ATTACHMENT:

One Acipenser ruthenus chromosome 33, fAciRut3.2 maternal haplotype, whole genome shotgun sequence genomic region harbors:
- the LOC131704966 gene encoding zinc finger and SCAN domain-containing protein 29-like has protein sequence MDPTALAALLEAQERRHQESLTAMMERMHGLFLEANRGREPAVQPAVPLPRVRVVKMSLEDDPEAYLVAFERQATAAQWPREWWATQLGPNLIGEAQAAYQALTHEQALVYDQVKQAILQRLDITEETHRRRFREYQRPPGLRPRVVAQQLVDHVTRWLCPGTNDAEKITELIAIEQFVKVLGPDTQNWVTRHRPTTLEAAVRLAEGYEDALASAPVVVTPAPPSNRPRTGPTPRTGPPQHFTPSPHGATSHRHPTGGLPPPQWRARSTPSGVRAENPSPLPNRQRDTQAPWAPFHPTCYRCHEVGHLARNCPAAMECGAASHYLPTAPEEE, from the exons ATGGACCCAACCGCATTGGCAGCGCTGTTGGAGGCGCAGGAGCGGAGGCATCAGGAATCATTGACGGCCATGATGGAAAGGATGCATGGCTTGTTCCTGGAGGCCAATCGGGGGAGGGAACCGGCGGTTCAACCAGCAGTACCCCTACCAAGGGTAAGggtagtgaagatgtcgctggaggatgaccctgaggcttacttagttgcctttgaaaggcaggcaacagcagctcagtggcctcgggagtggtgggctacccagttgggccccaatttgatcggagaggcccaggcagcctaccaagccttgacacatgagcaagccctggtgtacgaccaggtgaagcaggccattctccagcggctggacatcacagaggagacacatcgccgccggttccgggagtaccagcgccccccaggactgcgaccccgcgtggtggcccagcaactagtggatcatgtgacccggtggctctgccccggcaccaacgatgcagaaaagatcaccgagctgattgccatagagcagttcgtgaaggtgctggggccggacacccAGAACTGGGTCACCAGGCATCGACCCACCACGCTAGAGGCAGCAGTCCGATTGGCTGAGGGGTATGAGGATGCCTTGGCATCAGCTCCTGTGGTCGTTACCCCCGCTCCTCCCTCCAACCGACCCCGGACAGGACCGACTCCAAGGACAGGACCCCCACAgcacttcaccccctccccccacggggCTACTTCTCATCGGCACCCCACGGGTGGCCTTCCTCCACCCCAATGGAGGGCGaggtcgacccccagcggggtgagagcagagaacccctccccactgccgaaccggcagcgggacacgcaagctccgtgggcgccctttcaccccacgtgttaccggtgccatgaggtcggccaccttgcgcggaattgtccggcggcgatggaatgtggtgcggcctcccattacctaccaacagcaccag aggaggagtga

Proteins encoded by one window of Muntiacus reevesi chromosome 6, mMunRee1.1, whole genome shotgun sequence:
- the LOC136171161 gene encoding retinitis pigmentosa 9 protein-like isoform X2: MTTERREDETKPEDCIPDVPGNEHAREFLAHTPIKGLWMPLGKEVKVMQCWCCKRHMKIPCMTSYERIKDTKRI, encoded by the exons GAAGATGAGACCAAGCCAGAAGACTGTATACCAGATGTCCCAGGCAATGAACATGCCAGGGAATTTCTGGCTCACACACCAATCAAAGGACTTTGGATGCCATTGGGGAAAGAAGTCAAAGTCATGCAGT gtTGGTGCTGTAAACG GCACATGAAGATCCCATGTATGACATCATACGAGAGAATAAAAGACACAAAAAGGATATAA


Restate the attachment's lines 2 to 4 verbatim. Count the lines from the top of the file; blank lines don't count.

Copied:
- the LOC131704966 gene encoding zinc finger and SCAN domain-containing protein 29-like has protein sequence MDPTALAALLEAQERRHQESLTAMMERMHGLFLEANRGREPAVQPAVPLPRVRVVKMSLEDDPEAYLVAFERQATAAQWPREWWATQLGPNLIGEAQAAYQALTHEQALVYDQVKQAILQRLDITEETHRRRFREYQRPPGLRPRVVAQQLVDHVTRWLCPGTNDAEKITELIAIEQFVKVLGPDTQNWVTRHRPTTLEAAVRLAEGYEDALASAPVVVTPAPPSNRPRTGPTPRTGPPQHFTPSPHGATSHRHPTGGLPPPQWRARSTPSGVRAENPSPLPNRQRDTQAPWAPFHPTCYRCHEVGHLARNCPAAMECGAASHYLPTAPEEE, from the exons ATGGACCCAACCGCATTGGCAGCGCTGTTGGAGGCGCAGGAGCGGAGGCATCAGGAATCATTGACGGCCATGATGGAAAGGATGCATGGCTTGTTCCTGGAGGCCAATCGGGGGAGGGAACCGGCGGTTCAACCAGCAGTACCCCTACCAAGGGTAAGggtagtgaagatgtcgctggaggatgaccctgaggcttacttagttgcctttgaaaggcaggcaacagcagctcagtggcctcgggagtggtgggctacccagttgggccccaatttgatcggagaggcccaggcagcctaccaagccttgacacatgagcaagccctggtgtacgaccaggtgaagcaggccattctccagcggctggacatcacagaggagacacatcgccgccggttccgggagtaccagcgccccccaggactgcgaccccgcgtggtggcccagcaactagtggatcatgtgacccggtggctctgccccggcaccaacgatgcagaaaagatcaccgagctgattgccatagagcagttcgtgaaggtgctggggccggacacccAGAACTGGGTCACCAGGCATCGACCCACCACGCTAGAGGCAGCAGTCCGATTGGCTGAGGGGTATGAGGATGCCTTGGCATCAGCTCCTGTGGTCGTTACCCCCGCTCCTCCCTCCAACCGACCCCGGACAGGACCGACTCCAAGGACAGGACCCCCACAgcacttcaccccctccccccacggggCTACTTCTCATCGGCACCCCACGGGTGGCCTTCCTCCACCCCAATGGAGGGCGaggtcgacccccagcggggtgagagcagagaacccctccccactgccgaaccggcagcgggacacgcaagctccgtgggcgccctttcaccccacgtgttaccggtgccatgaggtcggccaccttgcgcggaattgtccggcggcgatggaatgtggtgcggcctcccattacctaccaacagcaccag aggaggagtga

Proteins encoded by one window of Muntiacus reevesi chromosome 6, mMunRee1.1, whole genome shotgun sequence:
- the LOC136171161 gene encoding retinitis pigmentosa 9 protein-like isoform X2: MTTERREDETKPEDCIPDVPGNEHAREFLAHTPIKGLWMPLGKEVKVMQCWCCKRHMKIPCMTSYERIKDTKRI, encoded by the exons GAAGATGAGACCAAGCCAGAAGACTGTATACCAGATGTCCCAGGCAATGAACATGCCAGGGAATTTCTGGCTCACACACCAATCAAAGGACTTTGGATGCCATTGGGGAAAGAAGTCAAAGTCATGCAGT gtTGGTGCTGTAAACG GCACATGAAGATCCCATGTATGACATCATACGAGAGAATAAAAGACACAAAAAGGATATAA